CELTIC legend Davie Hay concludes his five-part series of EXCLUSIVE tales for CQN as he reflects on Wim Jansen’s remarkable year in charge during the eventful 1997/98 season.
It was a year of change at Parkhead and the Hoops great, now a club ambassador, revealed all in his autobiography, ‘The Quiet Assassin’, which was co-authored by Alex Gordon and published in 2009.
In Hay’s own words, here is the inside story of a momentous campaign, one of the most dramatic in the history of Celtic with just one game left to go to decide the destination of the crown.
“THERE was no hiding place in the countdown to Saturday May 9 1998, an afternoon that would define who would get the winners’ medals.
“This was it. Celtic had won twenty-one of their previous thirty-five league games, drawn eight and lost six. Rangers, over the same period, had won twenty, drawn nine and lost six. Mathematicians were hard at work with all the permutations. Wim, I knew, was not interested. He demanded a victory.
“All the off-the-field difficulties were pushed firmly into the background as Wim refused to be distracted as he prepared his players for that last determined assault on the trophy.
“As I said at the start, I was at Livingston on the big day. They were paying my wages as a consultant to the club and that had to be respected. My head was elsewhere, though. And my heart, too.
“I saw film of the game later on in the Hay household. I could imagine Wim telling the players, ‘Now is the time for heroes’.
“St.Johnstone were in town on judgement day and Wim sent out this team: Jonathan Gould; Tommy Boyd, Marc Rieper, Alan Stubbs and Enrico Annoni; Jackie McNamara, Paul Lambert, Craig Burley and Phil O’Donnell; Simon Donnelly and Henrik Larsson. It was a good-looking line-up with a lot of attacking options.
GLORY GOAL No.1…Henrik Larsson curls in the opener against St Johnstone.
“The contest had barely started when Henrik Larsson picked up the ball on the left of midfield about thirty-five yards out. He had one thing on his mind as he sped towards the Saints danger zone. Henrik possessed that wonderful ability to wrap his foot around a ball and belt in one those mindboggling efforts that look as though they are going wide until they start to bend viciously and zero in on target.
“That’s exactly what he produced against the Saints and although their keeper, Alan Main, threw himself flat out to his left there was no way he was going to keep the ball out of the net. Another special delivery from Celtic’s very own Special One, long before anyone had ever heard of a certain Jose Mourinho!
“It was clear to me, even watching on the small screen and knowing the result, that Celtic needed that second goal to calm themselves down. Jock Stein, all those years before Wim, made the same point over and over to his team if they had a slender half-time lead. ‘Away out and finish the business,’ he would say. ‘Then you can all enjoy yourselves.’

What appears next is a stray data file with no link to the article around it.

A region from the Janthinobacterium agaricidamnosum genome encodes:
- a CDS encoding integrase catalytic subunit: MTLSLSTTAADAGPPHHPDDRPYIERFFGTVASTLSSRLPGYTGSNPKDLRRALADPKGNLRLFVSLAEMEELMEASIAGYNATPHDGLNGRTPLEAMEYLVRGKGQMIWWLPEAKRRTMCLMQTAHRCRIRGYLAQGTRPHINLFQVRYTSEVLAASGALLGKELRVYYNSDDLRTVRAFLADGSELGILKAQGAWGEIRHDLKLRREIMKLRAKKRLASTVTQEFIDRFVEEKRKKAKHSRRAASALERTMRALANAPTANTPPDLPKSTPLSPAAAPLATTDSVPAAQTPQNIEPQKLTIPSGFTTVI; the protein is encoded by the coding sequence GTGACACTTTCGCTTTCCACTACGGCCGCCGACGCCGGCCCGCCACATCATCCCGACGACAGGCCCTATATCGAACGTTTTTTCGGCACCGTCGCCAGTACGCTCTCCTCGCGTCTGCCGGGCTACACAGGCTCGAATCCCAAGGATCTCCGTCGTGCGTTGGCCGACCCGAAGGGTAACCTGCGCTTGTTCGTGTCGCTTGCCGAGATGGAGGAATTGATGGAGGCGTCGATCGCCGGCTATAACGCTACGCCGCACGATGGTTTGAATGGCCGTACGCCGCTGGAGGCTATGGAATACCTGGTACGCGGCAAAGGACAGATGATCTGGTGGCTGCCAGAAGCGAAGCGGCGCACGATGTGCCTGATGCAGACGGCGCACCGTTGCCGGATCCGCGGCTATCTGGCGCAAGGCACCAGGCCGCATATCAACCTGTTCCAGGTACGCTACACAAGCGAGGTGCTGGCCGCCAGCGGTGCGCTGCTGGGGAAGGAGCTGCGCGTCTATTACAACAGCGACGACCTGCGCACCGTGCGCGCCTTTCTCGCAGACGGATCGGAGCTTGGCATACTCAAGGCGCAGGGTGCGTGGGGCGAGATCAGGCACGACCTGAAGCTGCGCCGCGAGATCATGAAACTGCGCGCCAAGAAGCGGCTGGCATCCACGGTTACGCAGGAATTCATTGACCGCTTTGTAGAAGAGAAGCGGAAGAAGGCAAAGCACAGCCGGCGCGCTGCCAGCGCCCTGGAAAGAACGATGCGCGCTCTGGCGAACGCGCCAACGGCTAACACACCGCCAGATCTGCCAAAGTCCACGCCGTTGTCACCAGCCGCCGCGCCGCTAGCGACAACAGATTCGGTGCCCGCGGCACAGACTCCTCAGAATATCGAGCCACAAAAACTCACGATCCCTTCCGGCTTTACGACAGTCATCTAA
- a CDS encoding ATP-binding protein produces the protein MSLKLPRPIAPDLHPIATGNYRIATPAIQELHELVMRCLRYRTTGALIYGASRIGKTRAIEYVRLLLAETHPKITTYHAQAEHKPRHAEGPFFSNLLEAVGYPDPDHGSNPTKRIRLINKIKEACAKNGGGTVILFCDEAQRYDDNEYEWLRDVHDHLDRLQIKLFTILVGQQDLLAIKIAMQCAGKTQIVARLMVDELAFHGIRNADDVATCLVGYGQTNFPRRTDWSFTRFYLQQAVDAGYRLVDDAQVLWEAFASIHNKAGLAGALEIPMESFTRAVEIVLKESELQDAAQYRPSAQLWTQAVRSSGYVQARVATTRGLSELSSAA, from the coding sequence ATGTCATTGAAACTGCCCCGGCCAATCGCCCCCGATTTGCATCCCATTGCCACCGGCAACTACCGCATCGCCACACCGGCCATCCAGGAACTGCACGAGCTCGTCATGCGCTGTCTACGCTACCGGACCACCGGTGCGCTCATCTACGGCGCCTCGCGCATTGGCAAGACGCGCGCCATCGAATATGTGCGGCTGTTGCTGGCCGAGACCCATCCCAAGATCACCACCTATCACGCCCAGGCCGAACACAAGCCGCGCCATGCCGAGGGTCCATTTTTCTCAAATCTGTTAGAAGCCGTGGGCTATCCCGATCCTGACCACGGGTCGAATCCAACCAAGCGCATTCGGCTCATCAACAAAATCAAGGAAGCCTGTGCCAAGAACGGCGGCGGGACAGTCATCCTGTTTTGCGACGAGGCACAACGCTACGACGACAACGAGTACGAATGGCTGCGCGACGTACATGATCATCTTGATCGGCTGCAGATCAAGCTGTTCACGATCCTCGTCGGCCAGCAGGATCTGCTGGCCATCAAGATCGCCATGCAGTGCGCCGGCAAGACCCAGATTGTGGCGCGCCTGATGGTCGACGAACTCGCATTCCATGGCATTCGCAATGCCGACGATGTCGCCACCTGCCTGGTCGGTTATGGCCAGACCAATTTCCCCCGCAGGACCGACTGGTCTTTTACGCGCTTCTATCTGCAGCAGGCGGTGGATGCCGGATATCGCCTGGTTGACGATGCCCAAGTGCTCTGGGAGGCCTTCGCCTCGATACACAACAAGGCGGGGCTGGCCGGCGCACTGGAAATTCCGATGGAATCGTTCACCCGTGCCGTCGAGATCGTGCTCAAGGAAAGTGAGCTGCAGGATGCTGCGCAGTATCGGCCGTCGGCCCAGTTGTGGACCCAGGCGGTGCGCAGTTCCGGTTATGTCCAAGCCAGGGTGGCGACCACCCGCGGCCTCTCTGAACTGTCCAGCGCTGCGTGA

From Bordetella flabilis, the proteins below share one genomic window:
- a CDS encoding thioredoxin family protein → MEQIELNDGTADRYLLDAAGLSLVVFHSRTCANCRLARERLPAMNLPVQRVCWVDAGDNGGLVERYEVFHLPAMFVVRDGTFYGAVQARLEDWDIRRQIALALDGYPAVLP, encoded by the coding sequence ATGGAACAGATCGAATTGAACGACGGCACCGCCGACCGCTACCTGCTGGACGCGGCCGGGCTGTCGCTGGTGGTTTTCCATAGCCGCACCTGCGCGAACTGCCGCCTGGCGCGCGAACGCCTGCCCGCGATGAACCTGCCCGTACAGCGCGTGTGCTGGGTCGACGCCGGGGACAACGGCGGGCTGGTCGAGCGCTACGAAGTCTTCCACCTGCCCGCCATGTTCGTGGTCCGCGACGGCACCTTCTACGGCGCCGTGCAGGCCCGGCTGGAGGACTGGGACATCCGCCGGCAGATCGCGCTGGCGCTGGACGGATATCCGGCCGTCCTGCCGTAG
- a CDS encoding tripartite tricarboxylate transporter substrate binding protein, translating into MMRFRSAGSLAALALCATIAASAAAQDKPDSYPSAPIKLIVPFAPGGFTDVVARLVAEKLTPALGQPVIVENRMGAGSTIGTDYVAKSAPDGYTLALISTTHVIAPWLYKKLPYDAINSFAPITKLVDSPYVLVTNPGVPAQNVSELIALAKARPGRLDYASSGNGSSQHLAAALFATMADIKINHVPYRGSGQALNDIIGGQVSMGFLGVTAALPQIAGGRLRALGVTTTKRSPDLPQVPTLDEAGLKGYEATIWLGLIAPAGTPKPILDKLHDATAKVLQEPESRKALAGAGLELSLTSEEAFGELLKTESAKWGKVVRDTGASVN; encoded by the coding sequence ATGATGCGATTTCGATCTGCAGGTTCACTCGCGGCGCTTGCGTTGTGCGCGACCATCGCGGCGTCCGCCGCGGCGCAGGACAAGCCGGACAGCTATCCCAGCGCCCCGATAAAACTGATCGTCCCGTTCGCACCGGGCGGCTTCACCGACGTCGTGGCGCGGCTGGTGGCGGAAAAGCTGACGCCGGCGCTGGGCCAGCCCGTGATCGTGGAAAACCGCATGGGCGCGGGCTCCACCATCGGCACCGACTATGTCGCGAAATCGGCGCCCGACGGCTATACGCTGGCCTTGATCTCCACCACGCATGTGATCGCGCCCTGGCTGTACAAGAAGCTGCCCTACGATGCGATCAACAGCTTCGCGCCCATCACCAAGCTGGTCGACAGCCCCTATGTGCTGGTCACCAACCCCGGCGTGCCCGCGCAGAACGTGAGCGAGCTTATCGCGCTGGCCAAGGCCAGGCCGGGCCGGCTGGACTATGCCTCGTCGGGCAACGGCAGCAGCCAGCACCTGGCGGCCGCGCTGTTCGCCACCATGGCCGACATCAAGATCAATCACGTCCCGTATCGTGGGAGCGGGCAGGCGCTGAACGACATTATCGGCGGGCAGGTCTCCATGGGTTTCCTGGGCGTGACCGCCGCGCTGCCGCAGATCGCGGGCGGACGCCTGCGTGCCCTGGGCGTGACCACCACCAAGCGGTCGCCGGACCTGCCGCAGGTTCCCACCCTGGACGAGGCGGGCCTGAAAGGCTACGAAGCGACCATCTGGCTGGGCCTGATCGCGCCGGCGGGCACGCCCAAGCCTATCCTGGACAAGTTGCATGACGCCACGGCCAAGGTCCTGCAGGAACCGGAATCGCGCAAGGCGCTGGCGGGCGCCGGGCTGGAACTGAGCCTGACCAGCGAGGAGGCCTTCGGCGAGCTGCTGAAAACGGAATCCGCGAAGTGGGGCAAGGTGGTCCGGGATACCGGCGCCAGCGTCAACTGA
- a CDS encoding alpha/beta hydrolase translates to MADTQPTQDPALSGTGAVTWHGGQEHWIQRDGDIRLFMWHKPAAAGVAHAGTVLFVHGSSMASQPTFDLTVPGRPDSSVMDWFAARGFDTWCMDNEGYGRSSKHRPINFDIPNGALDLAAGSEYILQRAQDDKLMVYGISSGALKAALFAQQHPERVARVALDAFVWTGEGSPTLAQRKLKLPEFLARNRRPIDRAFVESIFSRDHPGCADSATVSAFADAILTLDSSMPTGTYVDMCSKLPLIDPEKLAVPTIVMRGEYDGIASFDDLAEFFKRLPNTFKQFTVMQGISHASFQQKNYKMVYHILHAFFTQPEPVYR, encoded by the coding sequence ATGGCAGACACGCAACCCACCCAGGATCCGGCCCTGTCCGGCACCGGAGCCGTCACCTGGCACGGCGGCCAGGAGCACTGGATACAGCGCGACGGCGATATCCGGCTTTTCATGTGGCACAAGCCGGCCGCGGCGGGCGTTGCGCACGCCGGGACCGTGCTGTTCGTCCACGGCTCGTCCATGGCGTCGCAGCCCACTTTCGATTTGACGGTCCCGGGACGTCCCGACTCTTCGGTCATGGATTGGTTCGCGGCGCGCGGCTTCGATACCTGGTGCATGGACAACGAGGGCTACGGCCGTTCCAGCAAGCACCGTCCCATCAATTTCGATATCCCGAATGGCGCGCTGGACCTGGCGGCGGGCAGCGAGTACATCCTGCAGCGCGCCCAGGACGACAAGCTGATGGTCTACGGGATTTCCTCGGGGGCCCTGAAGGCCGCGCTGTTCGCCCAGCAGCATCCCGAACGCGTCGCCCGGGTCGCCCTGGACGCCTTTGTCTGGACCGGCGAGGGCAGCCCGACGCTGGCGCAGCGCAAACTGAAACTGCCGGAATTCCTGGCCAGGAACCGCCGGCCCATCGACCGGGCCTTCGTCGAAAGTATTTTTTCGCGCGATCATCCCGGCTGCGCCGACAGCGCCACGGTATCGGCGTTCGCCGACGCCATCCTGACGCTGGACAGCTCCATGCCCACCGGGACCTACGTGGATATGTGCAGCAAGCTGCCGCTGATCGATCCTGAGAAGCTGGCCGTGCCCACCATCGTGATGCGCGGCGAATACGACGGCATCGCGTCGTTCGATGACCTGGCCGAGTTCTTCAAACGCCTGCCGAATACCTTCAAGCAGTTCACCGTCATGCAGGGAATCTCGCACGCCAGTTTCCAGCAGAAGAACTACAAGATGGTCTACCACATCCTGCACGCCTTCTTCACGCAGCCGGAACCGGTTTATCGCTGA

“In games against certain opposition, Big Jock would insist, ‘There will be no need for recriminations if you just keep scoring goals. No-one has any answer to the ball being put in their net.’ You would have to accept some dodgy refereeing decisions, of course, and Jock sometimes likened it to a boxer being in the ring against an Italian opponent in Italy. He would joke, ‘You’ve got to knock him out to get a draw!’
GLORY GOAL No.2…Harald Brattabakk srokes in the crucal second strike.
“Wim had left out Harald Brattbakk from his starting line-up and I have to confess I wasn’t too surprised. What did intrigue me, though, was his startling lack of consistency in front of goal since his £2million arrival from Rosenborg where he had been a prolific scorer in the Norwegian league. It had taken him nine league games to get on the scoresheet at Celtic – and on that occasion he scored all four in a 4-0 romp against Kilmarnock at Parkhead on February 21.
“Four days later he added another two in a 5-1 victory over Dunfermline. Six goals in two games. That was a bit more like the player I had watched in Norway. Had the floodgates opened? Amazingly, he then went another seven matches without a goal. Harald blew hot and cold, no doubt about it. I must have watched him during his hot streaks.
“But Wim still believed in the player and knew he could be a vital substitute to have around against St.Johnstone. Once more my little Dutch friend was proved right. Just as the tension was going into overload, Wim sent on Harald and it’s history now that the Norwegian did deliver that killer goal.
THE KING AND I…Henrik Larsson and Wim Jansen celebrate the title success.
“When he knocked that ball over the line from close range there was a collective sigh of relief from the players and the 48,701 fans.
“How I wished I had been among them. Rangers beat Dundee United 2-1, but that didn’t matter, though. The title was back where it belonged and ten years of pain and hurt were wiped away at a stroke. Celtic beat St.Johnstone 2-0 and finished with seventy-four points while Rangers had seventy-two.
“Henrik Larsson, the bargain £650,000 purchase from Feyenoord in the summer, played in thirty-five of the thirty-six leagues games throughout the campaign and netted sixteen goals. Those were his first steps on his way to becoming a Celtic legend.
“The Celtic support, euphoric on the Saturday, were enraged on Monday as Wim’s departure became public. It was all rather bizarre. Celtic had appointed Wim to come in, buy eight new players while overhauling the personnel, and, hopefully, bringing in a trophy or two. Wim had delivered on all fronts, but he still felt he had to quit the club. The fans were baffled and no-one could blame them.
“After winning the league the previous season, the team manager, his assistant, the General Manager and the Assistant General Manager had all left the club. As they say in America, go figure!”